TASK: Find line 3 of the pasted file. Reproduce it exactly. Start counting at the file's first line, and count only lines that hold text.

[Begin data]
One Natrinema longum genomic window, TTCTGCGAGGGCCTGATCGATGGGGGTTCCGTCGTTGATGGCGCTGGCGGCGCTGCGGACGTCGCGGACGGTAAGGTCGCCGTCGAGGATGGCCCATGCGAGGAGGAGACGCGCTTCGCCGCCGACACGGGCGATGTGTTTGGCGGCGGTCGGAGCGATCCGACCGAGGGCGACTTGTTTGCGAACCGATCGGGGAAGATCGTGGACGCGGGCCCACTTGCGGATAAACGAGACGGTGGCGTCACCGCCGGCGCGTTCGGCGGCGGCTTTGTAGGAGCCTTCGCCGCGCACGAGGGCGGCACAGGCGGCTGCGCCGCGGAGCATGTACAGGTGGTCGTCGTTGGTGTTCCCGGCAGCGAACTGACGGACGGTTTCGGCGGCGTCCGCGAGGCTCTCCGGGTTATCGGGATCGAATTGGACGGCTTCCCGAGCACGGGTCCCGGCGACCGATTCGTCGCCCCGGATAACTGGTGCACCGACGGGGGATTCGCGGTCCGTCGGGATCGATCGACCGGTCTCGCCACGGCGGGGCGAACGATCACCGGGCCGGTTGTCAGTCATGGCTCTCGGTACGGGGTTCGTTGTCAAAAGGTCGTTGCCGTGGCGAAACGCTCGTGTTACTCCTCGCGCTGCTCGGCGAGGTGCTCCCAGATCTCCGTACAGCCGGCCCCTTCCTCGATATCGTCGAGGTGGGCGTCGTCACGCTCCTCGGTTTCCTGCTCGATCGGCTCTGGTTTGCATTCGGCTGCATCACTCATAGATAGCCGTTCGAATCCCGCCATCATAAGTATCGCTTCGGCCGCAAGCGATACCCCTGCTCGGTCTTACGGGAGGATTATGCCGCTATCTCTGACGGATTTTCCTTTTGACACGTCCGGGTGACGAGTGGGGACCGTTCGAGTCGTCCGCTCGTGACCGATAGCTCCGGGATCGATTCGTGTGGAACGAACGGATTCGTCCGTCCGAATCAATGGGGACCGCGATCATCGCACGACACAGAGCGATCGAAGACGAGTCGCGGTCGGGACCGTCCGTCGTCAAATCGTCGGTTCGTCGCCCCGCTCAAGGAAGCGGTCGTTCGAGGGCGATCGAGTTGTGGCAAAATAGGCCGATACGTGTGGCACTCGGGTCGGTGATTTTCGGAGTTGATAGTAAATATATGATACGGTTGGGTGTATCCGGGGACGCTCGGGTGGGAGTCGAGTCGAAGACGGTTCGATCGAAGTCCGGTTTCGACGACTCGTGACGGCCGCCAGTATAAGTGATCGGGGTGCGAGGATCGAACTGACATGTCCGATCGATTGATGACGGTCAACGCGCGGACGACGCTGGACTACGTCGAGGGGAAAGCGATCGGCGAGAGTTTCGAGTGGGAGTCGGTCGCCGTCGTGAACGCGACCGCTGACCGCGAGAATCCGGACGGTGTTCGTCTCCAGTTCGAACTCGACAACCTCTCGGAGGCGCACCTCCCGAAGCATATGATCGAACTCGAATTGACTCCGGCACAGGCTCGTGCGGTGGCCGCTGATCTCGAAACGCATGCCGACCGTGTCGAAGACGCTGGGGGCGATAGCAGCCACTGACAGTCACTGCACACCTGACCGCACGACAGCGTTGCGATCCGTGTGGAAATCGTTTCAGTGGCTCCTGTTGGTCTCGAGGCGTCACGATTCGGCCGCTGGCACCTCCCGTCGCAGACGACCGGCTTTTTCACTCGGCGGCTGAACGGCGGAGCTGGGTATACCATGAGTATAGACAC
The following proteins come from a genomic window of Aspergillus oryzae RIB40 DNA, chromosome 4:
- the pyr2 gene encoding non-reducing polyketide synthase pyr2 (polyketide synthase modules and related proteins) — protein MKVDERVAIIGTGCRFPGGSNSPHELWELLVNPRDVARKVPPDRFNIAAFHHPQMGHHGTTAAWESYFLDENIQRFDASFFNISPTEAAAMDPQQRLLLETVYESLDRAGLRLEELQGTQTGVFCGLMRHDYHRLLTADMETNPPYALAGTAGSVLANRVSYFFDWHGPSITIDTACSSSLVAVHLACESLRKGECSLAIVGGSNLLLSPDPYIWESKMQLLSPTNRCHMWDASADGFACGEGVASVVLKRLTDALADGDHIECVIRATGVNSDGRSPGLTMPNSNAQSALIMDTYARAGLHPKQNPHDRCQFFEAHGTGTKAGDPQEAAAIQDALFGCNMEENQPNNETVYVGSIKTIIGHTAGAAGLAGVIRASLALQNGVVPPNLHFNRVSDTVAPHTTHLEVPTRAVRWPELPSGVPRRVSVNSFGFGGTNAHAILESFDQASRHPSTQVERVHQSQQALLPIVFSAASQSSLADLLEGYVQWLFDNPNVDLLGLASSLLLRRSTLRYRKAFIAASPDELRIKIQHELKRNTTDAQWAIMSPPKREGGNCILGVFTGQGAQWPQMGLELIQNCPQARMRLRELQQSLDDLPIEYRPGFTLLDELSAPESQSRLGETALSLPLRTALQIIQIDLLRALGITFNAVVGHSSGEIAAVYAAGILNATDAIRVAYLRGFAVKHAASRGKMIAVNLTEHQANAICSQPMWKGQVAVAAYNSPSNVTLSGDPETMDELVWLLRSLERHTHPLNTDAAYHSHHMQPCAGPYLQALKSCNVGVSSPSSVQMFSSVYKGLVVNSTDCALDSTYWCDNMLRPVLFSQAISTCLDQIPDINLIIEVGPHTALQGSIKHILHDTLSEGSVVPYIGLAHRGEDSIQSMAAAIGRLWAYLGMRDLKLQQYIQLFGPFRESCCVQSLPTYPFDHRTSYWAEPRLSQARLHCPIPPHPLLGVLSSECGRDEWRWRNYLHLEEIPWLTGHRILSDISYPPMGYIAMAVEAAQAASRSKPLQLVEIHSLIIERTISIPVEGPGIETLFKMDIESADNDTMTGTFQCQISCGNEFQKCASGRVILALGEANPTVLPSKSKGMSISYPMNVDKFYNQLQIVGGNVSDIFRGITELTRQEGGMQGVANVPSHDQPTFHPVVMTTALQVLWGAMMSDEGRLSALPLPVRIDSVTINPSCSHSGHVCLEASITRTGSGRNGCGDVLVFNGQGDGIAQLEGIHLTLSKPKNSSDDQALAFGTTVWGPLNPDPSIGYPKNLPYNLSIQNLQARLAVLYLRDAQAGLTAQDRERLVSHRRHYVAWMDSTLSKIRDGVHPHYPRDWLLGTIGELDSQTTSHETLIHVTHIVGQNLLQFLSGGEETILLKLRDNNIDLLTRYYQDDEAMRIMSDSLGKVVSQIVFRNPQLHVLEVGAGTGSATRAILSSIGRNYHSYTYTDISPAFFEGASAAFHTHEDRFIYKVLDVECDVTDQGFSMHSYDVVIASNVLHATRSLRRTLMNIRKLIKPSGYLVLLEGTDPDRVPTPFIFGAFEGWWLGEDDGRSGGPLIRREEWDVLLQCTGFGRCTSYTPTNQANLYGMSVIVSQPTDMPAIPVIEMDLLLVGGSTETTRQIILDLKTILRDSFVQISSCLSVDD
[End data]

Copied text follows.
- the pyr2 gene encoding non-reducing polyketide synthase pyr2 (polyketide synthase modules and related proteins) — protein MKVDERVAIIGTGCRFPGGSNSPHELWELLVNPRDVARKVPPDRFNIAAFHHPQMGHHGTTAAWESYFLDENIQRFDASFFNISPTEAAAMDPQQRLLLETVYESLDRAGLRLEELQGTQTGVFCGLMRHDYHRLLTADMETNPPYALAGTAGSVLANRVSYFFDWHGPSITIDTACSSSLVAVHLACESLRKGECSLAIVGGSNLLLSPDPYIWESKMQLLSPTNRCHMWDASADGFACGEGVASVVLKRLTDALADGDHIECVIRATGVNSDGRSPGLTMPNSNAQSALIMDTYARAGLHPKQNPHDRCQFFEAHGTGTKAGDPQEAAAIQDALFGCNMEENQPNNETVYVGSIKTIIGHTAGAAGLAGVIRASLALQNGVVPPNLHFNRVSDTVAPHTTHLEVPTRAVRWPELPSGVPRRVSVNSFGFGGTNAHAILESFDQASRHPSTQVERVHQSQQALLPIVFSAASQSSLADLLEGYVQWLFDNPNVDLLGLASSLLLRRSTLRYRKAFIAASPDELRIKIQHELKRNTTDAQWAIMSPPKREGGNCILGVFTGQGAQWPQMGLELIQNCPQARMRLRELQQSLDDLPIEYRPGFTLLDELSAPESQSRLGETALSLPLRTALQIIQIDLLRALGITFNAVVGHSSGEIAAVYAAGILNATDAIRVAYLRGFAVKHAASRGKMIAVNLTEHQANAICSQPMWKGQVAVAAYNSPSNVTLSGDPETMDELVWLLRSLERHTHPLNTDAAYHSHHMQPCAGPYLQALKSCNVGVSSPSSVQMFSSVYKGLVVNSTDCALDSTYWCDNMLRPVLFSQAISTCLDQIPDINLIIEVGPHTALQGSIKHILHDTLSEGSVVPYIGLAHRGEDSIQSMAAAIGRLWAYLGMRDLKLQQYIQLFGPFRESCCVQSLPTYPFDHRTSYWAEPRLSQARLHCPIPPHPLLGVLSSECGRDEWRWRNYLHLEEIPWLTGHRILSDISYPPMGYIAMAVEAAQAASRSKPLQLVEIHSLIIERTISIPVEGPGIETLFKMDIESADNDTMTGTFQCQISCGNEFQKCASGRVILALGEANPTVLPSKSKGMSISYPMNVDKFYNQLQIVGGNVSDIFRGITELTRQEGGMQGVANVPSHDQPTFHPVVMTTALQVLWGAMMSDEGRLSALPLPVRIDSVTINPSCSHSGHVCLEASITRTGSGRNGCGDVLVFNGQGDGIAQLEGIHLTLSKPKNSSDDQALAFGTTVWGPLNPDPSIGYPKNLPYNLSIQNLQARLAVLYLRDAQAGLTAQDRERLVSHRRHYVAWMDSTLSKIRDGVHPHYPRDWLLGTIGELDSQTTSHETLIHVTHIVGQNLLQFLSGGEETILLKLRDNNIDLLTRYYQDDEAMRIMSDSLGKVVSQIVFRNPQLHVLEVGAGTGSATRAILSSIGRNYHSYTYTDISPAFFEGASAAFHTHEDRFIYKVLDVECDVTDQGFSMHSYDVVIASNVLHATRSLRRTLMNIRKLIKPSGYLVLLEGTDPDRVPTPFIFGAFEGWWLGEDDGRSGGPLIRREEWDVLLQCTGFGRCTSYTPTNQANLYGMSVIVSQPTDMPAIPVIEMDLLLVGGSTETTRQIILDLKTILRDSFVQISSCLSVDD